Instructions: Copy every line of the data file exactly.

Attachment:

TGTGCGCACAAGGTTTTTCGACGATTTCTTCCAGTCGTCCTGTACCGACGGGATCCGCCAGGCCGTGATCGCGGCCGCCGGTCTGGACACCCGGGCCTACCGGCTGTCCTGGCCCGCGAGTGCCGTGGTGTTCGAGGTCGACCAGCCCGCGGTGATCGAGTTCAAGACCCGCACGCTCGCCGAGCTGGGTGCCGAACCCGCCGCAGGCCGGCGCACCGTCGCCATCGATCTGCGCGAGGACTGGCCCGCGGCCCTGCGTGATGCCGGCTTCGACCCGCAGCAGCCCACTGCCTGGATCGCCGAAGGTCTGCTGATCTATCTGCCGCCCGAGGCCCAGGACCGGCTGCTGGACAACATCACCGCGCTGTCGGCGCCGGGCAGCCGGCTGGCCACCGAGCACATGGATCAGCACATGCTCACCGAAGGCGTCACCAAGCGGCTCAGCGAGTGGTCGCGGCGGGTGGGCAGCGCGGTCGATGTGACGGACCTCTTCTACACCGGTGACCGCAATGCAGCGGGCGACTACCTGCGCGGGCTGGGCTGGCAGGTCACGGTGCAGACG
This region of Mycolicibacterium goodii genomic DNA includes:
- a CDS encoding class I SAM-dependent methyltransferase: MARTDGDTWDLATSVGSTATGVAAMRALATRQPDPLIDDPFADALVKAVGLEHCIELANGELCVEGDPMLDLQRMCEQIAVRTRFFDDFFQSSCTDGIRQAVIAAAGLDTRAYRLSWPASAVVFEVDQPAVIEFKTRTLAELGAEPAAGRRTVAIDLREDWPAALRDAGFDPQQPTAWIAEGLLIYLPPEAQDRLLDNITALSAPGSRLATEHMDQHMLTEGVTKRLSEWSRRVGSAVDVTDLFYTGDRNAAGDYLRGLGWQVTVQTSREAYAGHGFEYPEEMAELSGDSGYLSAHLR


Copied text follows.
TGTGCGCACAAGGTTTTTCGACGATTTCTTCCAGTCGTCCTGTACCGACGGGATCCGCCAGGCCGTGATCGCGGCCGCCGGTCTGGACACCCGGGCCTACCGGCTGTCCTGGCCCGCGAGTGCCGTGGTGTTCGAGGTCGACCAGCCCGCGGTGATCGAGTTCAAGACCCGCACGCTCGCCGAGCTGGGTGCCGAACCCGCCGCAGGCCGGCGCACCGTCGCCATCGATCTGCGCGAGGACTGGCCCGCGGCCCTGCGTGATGCCGGCTTCGACCCGCAGCAGCCCACTGCCTGGATCGCCGAAGGTCTGCTGATCTATCTGCCGCCCGAGGCCCAGGACCGGCTGCTGGACAACATCACCGCGCTGTCGGCGCCGGGCAGCCGGCTGGCCACCGAGCACATGGATCAGCACATGCTCACCGAAGGCGTCACCAAGCGGCTCAGCGAGTGGTCGCGGCGGGTGGGCAGCGCGGTCGATGTGACGGACCTCTTCTACACCGGTGACCGCAATGCAGCGGGCGACTACCTGCGCGGGCTGGGCTGGCAGGTCACGGTGCAGACG
This region of Mycolicibacterium goodii genomic DNA includes:
- a CDS encoding class I SAM-dependent methyltransferase: MARTDGDTWDLATSVGSTATGVAAMRALATRQPDPLIDDPFADALVKAVGLEHCIELANGELCVEGDPMLDLQRMCEQIAVRTRFFDDFFQSSCTDGIRQAVIAAAGLDTRAYRLSWPASAVVFEVDQPAVIEFKTRTLAELGAEPAAGRRTVAIDLREDWPAALRDAGFDPQQPTAWIAEGLLIYLPPEAQDRLLDNITALSAPGSRLATEHMDQHMLTEGVTKRLSEWSRRVGSAVDVTDLFYTGDRNAAGDYLRGLGWQVTVQTSREAYAGHGFEYPEEMAELSGDSGYLSAHLR